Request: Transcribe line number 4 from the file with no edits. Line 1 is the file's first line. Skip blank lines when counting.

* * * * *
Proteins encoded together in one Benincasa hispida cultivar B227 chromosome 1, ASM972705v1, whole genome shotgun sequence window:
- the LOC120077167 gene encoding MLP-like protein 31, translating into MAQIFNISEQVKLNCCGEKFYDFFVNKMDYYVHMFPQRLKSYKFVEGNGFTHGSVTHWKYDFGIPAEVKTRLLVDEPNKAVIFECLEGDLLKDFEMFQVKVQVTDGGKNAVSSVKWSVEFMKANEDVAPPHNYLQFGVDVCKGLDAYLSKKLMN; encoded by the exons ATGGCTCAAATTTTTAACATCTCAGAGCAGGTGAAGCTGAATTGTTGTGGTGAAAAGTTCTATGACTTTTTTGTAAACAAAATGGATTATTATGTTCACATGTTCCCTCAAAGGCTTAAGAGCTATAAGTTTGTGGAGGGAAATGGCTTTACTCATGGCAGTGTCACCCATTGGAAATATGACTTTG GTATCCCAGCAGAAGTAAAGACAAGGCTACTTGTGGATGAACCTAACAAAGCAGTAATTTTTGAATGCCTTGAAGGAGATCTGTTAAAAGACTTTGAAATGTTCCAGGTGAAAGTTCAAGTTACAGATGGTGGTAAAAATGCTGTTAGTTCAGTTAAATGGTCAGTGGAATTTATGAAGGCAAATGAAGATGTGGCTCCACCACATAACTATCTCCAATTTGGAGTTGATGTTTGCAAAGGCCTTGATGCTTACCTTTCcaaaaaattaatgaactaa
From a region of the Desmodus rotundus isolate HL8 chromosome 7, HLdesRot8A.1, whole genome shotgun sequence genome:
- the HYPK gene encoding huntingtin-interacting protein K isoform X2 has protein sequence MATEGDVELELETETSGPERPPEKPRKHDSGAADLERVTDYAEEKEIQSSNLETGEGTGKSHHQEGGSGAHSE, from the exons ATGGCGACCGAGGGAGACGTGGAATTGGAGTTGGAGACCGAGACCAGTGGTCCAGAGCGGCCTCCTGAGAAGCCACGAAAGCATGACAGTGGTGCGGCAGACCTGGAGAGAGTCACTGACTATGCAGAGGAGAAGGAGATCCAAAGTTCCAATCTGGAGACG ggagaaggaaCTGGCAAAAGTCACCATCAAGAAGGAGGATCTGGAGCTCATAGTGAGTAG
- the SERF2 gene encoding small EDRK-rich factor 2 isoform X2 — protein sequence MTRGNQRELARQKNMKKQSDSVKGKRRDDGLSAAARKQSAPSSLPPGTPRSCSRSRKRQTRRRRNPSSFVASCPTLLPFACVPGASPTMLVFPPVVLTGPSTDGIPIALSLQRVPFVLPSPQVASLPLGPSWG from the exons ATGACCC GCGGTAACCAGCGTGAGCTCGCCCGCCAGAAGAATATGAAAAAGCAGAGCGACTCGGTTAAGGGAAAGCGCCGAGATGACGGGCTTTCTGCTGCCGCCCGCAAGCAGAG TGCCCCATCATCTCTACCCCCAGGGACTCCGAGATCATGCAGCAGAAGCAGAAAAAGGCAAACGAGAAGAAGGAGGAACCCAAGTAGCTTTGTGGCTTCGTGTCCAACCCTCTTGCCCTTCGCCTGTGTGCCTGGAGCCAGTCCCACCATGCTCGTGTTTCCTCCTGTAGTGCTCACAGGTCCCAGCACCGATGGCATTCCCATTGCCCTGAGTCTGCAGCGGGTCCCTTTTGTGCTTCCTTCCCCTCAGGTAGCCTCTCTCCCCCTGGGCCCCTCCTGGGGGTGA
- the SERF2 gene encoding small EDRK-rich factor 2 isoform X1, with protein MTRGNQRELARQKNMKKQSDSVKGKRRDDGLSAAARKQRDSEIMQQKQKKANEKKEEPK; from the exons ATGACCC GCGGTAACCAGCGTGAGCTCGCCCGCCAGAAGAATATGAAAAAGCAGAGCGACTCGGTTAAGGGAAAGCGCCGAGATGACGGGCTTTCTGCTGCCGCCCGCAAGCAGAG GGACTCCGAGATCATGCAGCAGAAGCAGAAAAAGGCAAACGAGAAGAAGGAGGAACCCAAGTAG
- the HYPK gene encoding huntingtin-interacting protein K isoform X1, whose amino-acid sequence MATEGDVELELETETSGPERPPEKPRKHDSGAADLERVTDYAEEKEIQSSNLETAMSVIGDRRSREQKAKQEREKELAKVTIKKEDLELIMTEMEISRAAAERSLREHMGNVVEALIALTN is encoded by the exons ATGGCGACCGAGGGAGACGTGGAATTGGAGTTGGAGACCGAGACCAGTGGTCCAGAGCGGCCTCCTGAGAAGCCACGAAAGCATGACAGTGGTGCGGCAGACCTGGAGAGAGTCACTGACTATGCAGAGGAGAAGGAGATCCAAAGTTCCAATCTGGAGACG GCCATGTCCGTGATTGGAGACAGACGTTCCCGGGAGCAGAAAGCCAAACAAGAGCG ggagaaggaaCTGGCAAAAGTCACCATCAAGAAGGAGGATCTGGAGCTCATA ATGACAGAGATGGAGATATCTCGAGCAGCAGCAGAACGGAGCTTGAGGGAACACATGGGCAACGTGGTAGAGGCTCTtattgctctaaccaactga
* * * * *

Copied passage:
- the HYPK gene encoding huntingtin-interacting protein K isoform X2 has protein sequence MATEGDVELELETETSGPERPPEKPRKHDSGAADLERVTDYAEEKEIQSSNLETGEGTGKSHHQEGGSGAHSE, from the exons ATGGCGACCGAGGGAGACGTGGAATTGGAGTTGGAGACCGAGACCAGTGGTCCAGAGCGGCCTCCTGAGAAGCCACGAAAGCATGACAGTGGTGCGGCAGACCTGGAGAGAGTCACTGACTATGCAGAGGAGAAGGAGATCCAAAGTTCCAATCTGGAGACG ggagaaggaaCTGGCAAAAGTCACCATCAAGAAGGAGGATCTGGAGCTCATAGTGAGTAG